Eight Hot Docs movies coming out after the festival

If you can’t score tickets to these films at Hot Docs, fear not – catch them in theatres or online in the coming months


1. Shirkers

As a teenager in Singapore, filmmaker and novelist Sandi Tan shot a road movie with the support of American teacher George Cardona – only to see her dreams dashed when he disappeared and took the 16mm film with him. Years later, Tan started receiving pieces of the film in the mail, inspiring her to make this part mystery, part cinematic memoir. Hot Docs will likely be your only chance to experience it on the big screen – Netflix bought Shirkers following its well-received world premiere at Sundance. Also there’s a local connection: Toronto’s Iris Ng is the doc’s cinematographer.

April 27, 9:15 pm, TIFF Bell Lightbox 2 April 28, 3:45 pm, TIFF Bell Lightbox 2 May 5, 2:45 pm, Scotiabank 3

2. The Fourth Estate

What Happened, Miss Simone? director Liz Garbus scored intimate access to the New York Times’ White House correspondents during the first year of Trump’s presidency for this four-part doc series that will air on streaming platform Crave TV on May 27. Hot Docs will screen a 90-minute version of The Fourth Estate, and Garbus will be in Toronto for the sold-out screening at Isabel Bader Theatre on April 30.

April 30, 6 pm, Isabel Bader May 1, 12:45 pm, TIFF Bell Lightbox 1 May 5, 10:30 am, Isabel Bader

3. The Oslo Diaries

Directors Mor Loushy (Censored Voices) and Daniel Sivan use reenactments, interviews with key players and archival material to piece together what happened during the failed Mideast peace talks of the 90s. The Canadian co-produced film also includes the final on-camera interview with former Israeli prime minister Shimon Peres. HBO picked up the film and will air it in late summer to coincide with the 25th anniversary of the Oslo Accords.

May 1, 9 pm, TIFF Bell Lightbox 1 May 2, 12:30 pm, Isabel Bader

4. Mercury 13

David Sington and Heather Walsh’s doc will already be available on Netflix by the time it screens at Hot Docs. Similar to the Hollywood hit Hidden Figures, the film tells the story of women involved in NASA’s space program in the 60s. It’s about 13 women who secretly tested for spaceflight in 1961 and passed – only to be denied the chance to blast off because of their gender.

April 27, 6:30 pm, Hot Docs April 28, 10:45 am, TIFF Bell Lightbox 1 May 5, 6:30 pm, Isabel Bader May 6, 5:45 pm, TIFF Bell Lightbox 1

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Won’t You Be My Neighbor?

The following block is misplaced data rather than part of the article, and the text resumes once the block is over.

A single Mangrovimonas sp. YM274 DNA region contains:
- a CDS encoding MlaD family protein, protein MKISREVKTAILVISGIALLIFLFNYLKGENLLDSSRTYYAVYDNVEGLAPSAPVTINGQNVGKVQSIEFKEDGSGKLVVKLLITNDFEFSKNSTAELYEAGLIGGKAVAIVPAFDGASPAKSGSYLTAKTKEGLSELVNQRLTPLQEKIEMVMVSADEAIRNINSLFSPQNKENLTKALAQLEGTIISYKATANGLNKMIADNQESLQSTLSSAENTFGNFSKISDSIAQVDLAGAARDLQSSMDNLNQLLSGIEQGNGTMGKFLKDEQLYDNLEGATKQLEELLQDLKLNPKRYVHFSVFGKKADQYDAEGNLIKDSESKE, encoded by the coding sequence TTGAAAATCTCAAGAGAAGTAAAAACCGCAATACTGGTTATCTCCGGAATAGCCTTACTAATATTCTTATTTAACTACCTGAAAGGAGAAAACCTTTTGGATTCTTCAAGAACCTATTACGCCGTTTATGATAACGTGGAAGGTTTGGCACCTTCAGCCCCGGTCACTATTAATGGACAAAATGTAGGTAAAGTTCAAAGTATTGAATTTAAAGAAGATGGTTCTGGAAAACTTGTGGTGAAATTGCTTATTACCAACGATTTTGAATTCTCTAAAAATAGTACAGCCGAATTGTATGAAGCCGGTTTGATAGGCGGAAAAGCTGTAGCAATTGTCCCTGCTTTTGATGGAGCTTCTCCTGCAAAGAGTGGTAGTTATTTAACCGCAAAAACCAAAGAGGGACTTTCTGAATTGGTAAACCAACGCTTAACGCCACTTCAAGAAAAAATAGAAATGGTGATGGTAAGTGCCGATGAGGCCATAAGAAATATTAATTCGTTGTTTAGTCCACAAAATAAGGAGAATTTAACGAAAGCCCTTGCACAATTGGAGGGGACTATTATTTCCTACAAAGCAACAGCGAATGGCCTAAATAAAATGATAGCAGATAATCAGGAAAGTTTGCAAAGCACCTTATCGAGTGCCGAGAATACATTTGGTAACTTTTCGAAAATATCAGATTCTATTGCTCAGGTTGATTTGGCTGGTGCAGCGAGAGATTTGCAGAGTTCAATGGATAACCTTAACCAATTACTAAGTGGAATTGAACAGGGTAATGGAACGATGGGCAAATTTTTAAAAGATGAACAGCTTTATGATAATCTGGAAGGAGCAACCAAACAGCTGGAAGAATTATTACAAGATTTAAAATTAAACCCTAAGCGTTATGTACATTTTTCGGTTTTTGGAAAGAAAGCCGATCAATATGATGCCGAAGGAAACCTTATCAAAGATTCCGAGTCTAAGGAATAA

5. Won’t You Be My Neighbor?

If you can’t wait for the June 8 theatrical release to cry your way through this doc about iconic American children’s entertainer Mr. Rogers, you can do so with the director in attendance at Hot Docs. Oscar winner Morgan Neville will be on hand at the festival for the April 28 Big Ideas event and, yes, that screening is sold out.

April 28, 6:30 pm, Hot Docs April 29, 1 pm, Hot Docs May 6, 12:45 pm, Hot Docs

6. Recovery Boys

Director Elaine McMillion Sheldon’s look at the opioid epidemic in West Virginia, Heroin(e), scored a best documentary short subject Oscar nomination earlier this year. Her follow-up is a feature-length film about a similar subject. It follows three men as they attempt to re-integrate into society after coming out of a drug rehab program. The film is world premiering at Hot Docs and will be available on Netflix later in the year.

May 1, 6:15 pm, TIFF Bell Lightbox 1 May 3, 10:30 am, Isabel Bader May 4, 9:30 pm, Isabel Bader

7. Three Identical Strangers

One of the buzziest films to debut at Sundance was Tim Wardle’s film about three complete strangers who, in 1980, accidentally met and realized they are identical triplets separated at birth. The brothers became media darlings, but the story has several twists and turns that are apparently sensational enough to earn the film a theatrical run. It opens in Toronto cinemas this July.

April 26, 6:30 pm, TIFF Bell Lightbox 1 April 27, 1:30 pm, Scotiabank 4

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McQueen

8. McQueen

A 2011 museum show devoted to late British fashion designer Alexander McQueen was wildly popular when it debuted at the Museum of Modern Art in New York in 2011. So it’s a no-brainer that influential McQueen, who took his own life following the death of his mother in 2010, would make for an interesting documentary subject. Ian Bonhôte and Peter Ettedgui’s film promises to deliver rare archival footage and interviews with members of the designer’s inner circle. If you can’t make the Hot Docs screenings, the film opens theatrically in late July.

April 28, 9:15 pm, TIFF Bell Lightbox 1 April 29, 2:30 pm, Hart House May 6, 9 pm, TIFF Bell Lightbox 2

Hot Docs runs April 26 to May 6. Buy tickets here

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